Lessons learned: Some adaptations for online teaching will continue


School of Pharmacy faculty member Victoria Grieve had two very different classes to adapt to online this spring: A large drug-discovery simulation for pharmacy students and a small class on health care for the LGBT community.

Each one gained very different things from the move, she says, which will live on in future versions, whether they’re remote or in person.

Grieve’s specialty is “gameful” instruction. Her pharmacy class, “Drug Discovery & Development,” was in the middle of a large-scale multiplayer game, Rxpedition, for which the course’s 115 students are broken into small groups as mock biotech startup companies competing to bring drugs to market. They have to manage everything from their public images to their budgets, while instructors and coordinators roam the room, assessing their progress.

When COVID-19 hit, the teams had yet to reach the game’s final phase, which includes presentations to their own boards and to representatives of the FDA (normally played by faculty, of course), which would determine whether students had properly gauged their drug’s efficacy and readiness for sale.

“A big part of (adapting) was letting go of the rigid scheduling,” says Grieve, who moved the class to four-hour sessions on Zoom, where she says at any one time, half the students were working online in breakout rooms, with instructors available to chat.

The new attitude among the instructors — Grieve, faculty members Colleen Culley and Sravan Patel and doctoral student Keith Long — was: “‘We’re going to provide you means to work through (your presentations), we’re going to be here to help you, but we don’t care how you do it.’ It seemed to work very well … providing milestones they needed to accomplish, providing a space where they would work. It was up to them to accomplish this — and every single group did, with pretty exceptional work at the end.”

Instead of creating presentations, each group wrote up their findings. And instructors split the final exam into two parts — a didactic test and what Grieve calls the “grand finale.”

“We created an experience that was high-stakes and required students to apply the design concepts of the class,” she says, by giving each group a new design scenario to work through, including 10 Excel spreadsheets of data, to produce a recommendation letter to their mock company’s CEO: Is this new drug worth making?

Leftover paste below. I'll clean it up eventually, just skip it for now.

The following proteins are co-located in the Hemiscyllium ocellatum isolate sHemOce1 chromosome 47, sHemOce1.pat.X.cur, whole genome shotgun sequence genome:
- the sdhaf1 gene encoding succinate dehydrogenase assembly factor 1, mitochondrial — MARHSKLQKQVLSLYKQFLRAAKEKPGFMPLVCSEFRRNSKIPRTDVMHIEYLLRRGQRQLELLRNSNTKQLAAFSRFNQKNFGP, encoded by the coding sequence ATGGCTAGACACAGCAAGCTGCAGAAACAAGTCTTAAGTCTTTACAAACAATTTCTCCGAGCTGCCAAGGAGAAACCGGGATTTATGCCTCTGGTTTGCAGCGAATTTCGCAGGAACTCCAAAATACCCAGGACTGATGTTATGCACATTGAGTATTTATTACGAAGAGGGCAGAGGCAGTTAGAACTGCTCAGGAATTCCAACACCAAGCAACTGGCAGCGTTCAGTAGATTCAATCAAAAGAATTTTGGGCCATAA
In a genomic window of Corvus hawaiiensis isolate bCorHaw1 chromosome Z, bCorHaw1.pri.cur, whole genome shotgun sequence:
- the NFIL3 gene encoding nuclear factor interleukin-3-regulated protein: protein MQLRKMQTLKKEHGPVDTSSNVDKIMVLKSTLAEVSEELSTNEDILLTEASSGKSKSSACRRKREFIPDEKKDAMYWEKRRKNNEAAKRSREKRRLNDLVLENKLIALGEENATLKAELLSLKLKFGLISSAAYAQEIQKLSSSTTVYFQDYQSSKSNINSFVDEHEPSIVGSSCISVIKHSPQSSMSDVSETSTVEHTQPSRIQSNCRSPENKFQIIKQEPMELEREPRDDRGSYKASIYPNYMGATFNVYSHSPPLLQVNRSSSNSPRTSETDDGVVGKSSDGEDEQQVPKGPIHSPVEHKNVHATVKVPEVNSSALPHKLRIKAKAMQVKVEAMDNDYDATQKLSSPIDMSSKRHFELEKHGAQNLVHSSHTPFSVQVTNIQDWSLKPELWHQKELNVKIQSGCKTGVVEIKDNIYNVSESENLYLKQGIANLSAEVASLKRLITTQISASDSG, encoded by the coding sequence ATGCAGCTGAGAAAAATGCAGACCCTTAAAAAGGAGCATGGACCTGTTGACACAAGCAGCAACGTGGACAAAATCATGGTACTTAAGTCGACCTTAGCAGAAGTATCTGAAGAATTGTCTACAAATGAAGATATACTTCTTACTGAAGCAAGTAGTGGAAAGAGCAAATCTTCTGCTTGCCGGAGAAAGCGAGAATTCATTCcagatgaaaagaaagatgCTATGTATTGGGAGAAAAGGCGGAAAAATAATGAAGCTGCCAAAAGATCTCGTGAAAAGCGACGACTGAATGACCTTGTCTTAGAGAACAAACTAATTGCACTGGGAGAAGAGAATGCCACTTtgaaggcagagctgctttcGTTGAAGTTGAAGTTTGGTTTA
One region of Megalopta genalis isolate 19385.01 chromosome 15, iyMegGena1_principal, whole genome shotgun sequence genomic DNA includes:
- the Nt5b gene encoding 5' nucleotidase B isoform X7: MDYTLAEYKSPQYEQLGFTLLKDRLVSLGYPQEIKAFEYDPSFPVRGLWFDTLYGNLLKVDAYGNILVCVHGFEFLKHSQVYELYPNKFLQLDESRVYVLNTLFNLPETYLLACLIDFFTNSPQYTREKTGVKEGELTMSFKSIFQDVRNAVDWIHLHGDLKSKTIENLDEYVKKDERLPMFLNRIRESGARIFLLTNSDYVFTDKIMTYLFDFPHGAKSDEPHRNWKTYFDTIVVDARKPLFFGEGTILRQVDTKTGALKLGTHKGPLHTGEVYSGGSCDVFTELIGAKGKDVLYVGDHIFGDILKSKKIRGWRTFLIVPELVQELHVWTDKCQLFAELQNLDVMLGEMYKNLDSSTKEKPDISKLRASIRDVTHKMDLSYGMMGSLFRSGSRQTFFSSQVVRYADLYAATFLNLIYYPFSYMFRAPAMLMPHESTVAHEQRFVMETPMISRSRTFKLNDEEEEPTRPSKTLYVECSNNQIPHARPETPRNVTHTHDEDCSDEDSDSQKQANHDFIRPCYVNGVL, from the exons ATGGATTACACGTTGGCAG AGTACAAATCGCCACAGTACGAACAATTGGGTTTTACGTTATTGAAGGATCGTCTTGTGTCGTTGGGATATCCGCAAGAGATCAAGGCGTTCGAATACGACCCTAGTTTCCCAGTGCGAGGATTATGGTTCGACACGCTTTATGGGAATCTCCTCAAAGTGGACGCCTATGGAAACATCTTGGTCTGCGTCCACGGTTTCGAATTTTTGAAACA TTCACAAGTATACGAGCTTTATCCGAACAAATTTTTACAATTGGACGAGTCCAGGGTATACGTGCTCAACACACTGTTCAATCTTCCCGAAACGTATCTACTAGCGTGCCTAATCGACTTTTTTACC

The instructors assessed the results of the grand finale not by a rubric, but by pinpointing 25 elements students would have to include in their letter — and whether students did something unexpected and valuable.

The idea was to give students the opportunity to use their so-called soft skills, such as communication, critical thinking and collaboration — which the class was teaching anyway.

“We are absolutely going to do the ‘grand finale’ again,” whether the class is in-person or remote, Grieve says.

She also is going to continue the new online feature of her other class this spring, “Healthcare for the LGBTQIA+ Community”: an extra hour scheduled at the end of class to practice what the class preaches — empathy-first teaching — and simply to find reassurance in how fellow classmates are currently coping.

For the class time itself, Grieve turned its nine students into teachers, assigning them to create presentations on topics they had researched. But it was the after-class, informal session that Grieve is most eager to duplicate in the future.

“We dedicated the time to checking in with them,” seeing how social isolation was affecting students. “I stuck around, and a lot of the students stuck around (after class), just to talk about things, show each other their cats and that sort of thing. We shared baking recipes — wherever the conversation would flow.”

When she left, students were still hanging out, she reports. Not only was this a humane addition to class time, it certainly helped them practice their empathy-first principles, she believes.

“I’m already blocking out an extra hour” for the fall class sessions on Zoom, she says, although she admits, “there’s something lost from being in person,” not least of which is creating a safe space in which students can speak frankly, outside of their homes.

Another Grieve class that can only gain from time online is “Game Design,” offered through the School of Computing and Information. There, the software in use, such as Discord and Twitch, creates communities for students to talk outside of class. Students design and play games together.

This fall “we’re going to double down on that,” Grieve says. Each week she and her co-instructor will be playing a game together with students, doing live critiquing, talking about design choices and other considerations.

“We have a lot more work to do, but we had a lot of excitement around how this class could go,” she says.

Marty Levine is a staff writer for the University Times. Reach him at martyl@pitt.edu or 412-758-4859.


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